December 30, 2011

New Nebraska Pipeline To Avoid Certain Areas

Nebraska state officials said Thursday that a Canadian company looking to build a pipeline across the Great Plains and eventually to refineries along the Gulf of Mexico will need to use a 10-year-old map of the region to avoid environmentally sensitive areas.

TransCanada in November agreed to develop a new route through Nebraska, avoiding the Sandhills region of the state, for their proposed Keystone XL pipeline carrying tar sands oil to the Gulf region.

“Obviously, the applicant cannot propose the route without knowing the area to be avoided,” Mike Linder, director of the Nebraska Department of Environmental quality, told USA Today.

The proposed pipeline will carry oil from Canada across Montana, South Dakota, Nebraska, Kansas, Oklahoma and Texas. TransCanada has also proposed connecting the Keystone XL to the Bakken oil field in Montana and North Dakota. But the project has been criticized from environmental groups raising concerns that the pipeline could harm underground and surface water supplies, increase air pollution and harm wildlife.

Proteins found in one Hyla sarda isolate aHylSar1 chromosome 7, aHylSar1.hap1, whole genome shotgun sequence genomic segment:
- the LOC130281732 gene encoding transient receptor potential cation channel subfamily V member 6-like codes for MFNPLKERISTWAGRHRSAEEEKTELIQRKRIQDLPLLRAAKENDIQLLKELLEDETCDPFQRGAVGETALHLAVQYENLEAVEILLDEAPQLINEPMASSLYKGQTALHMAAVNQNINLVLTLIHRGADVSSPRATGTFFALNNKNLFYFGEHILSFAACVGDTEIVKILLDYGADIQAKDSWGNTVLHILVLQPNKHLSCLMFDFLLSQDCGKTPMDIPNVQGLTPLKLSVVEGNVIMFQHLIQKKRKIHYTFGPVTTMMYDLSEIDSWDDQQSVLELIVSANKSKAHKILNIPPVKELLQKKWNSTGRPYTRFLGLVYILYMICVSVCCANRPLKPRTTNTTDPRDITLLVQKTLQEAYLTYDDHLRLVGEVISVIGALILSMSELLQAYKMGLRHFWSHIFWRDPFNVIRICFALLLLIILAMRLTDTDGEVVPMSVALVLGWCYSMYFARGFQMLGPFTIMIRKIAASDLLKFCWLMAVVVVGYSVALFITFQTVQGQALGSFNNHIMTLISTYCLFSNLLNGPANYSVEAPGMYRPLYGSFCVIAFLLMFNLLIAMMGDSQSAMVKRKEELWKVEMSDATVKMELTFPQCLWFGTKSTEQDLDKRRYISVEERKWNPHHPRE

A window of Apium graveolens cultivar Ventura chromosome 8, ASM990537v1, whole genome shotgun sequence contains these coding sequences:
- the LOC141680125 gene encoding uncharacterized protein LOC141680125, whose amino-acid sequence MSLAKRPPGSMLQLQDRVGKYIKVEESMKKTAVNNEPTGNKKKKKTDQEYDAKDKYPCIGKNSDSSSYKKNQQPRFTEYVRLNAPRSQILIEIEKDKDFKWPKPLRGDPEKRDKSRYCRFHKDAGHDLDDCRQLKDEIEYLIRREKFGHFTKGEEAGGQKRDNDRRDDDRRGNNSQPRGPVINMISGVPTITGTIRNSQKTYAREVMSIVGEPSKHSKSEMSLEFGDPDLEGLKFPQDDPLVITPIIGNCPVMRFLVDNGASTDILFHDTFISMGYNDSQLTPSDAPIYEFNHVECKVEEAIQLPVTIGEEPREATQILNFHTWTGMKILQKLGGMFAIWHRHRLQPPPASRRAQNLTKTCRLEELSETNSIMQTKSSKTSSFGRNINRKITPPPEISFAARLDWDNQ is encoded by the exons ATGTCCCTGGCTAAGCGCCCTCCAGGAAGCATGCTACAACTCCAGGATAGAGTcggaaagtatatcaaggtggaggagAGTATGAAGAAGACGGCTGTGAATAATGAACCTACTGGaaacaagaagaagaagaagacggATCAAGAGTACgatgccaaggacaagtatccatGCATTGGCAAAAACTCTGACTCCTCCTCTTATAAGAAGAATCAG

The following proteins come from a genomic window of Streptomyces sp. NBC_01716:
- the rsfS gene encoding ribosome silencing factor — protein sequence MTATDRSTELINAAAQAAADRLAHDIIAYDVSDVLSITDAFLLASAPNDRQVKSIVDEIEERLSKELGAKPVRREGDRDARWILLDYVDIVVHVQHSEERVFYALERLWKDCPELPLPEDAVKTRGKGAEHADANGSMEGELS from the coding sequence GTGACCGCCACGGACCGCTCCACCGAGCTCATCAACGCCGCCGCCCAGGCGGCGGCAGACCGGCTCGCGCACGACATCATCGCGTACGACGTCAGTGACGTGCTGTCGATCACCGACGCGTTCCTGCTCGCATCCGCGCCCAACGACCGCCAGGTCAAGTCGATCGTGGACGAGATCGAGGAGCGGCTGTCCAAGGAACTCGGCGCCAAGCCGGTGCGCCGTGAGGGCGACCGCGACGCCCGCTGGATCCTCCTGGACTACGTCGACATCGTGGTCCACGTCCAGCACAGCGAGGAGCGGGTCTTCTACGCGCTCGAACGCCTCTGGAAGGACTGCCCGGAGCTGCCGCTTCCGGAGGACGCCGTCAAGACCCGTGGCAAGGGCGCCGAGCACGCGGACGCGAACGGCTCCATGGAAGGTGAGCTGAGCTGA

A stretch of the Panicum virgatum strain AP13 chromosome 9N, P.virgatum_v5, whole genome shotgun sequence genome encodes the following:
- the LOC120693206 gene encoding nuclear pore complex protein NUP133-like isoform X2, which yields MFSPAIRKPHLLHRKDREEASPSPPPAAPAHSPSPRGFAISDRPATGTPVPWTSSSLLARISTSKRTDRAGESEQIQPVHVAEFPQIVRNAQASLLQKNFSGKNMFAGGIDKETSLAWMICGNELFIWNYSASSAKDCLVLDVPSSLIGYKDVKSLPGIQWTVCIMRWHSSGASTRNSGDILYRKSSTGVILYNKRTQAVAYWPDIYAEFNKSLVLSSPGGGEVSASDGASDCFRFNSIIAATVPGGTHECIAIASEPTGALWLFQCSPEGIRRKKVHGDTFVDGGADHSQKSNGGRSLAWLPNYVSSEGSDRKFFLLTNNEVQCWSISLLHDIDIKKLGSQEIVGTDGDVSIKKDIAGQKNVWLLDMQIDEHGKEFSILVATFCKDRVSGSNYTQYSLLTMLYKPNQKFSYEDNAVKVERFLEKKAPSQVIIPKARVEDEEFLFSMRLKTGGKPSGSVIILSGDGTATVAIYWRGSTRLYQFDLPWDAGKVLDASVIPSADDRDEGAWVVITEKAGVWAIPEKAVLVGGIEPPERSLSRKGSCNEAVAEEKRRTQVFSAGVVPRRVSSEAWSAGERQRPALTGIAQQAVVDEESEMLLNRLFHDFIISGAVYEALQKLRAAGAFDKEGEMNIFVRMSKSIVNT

The U.S. State Department also voiced concerns about the proposed route, especially near the Sandhills and Ogallala aquifer in Nebraska. It decided to delay approval of the project until TransCanada could develop a much safer route for the environment. The review process for the new route is expected to last six to nine months.

The original Keystone XL route would have entered Keya Paha County near the center of the state and followed a diagonal path southeast to Steele City in Jefferson County. That route crossed a significant area of the Sandhills in Keya Paha, Rock, Holt, Garfield and Wheeler counties.

TransCanada initially set cost of the project at $7 billion, part of a larger $13 billion underground pipeline network designed to move 1.5 million barrels of Canadian oil daily to US refineries. It is not clear how much it will now cost TransCanada to re-route the pipeline. Delays in getting approval for the pipeline have already added $1 billion to the total cost of the project.

TransCanada won approval in 2008 for the first Keystone pipeline, which carries oil from Saskatchewan to Illinois. That portion of the pipeline began moving crude oil in June 2010.


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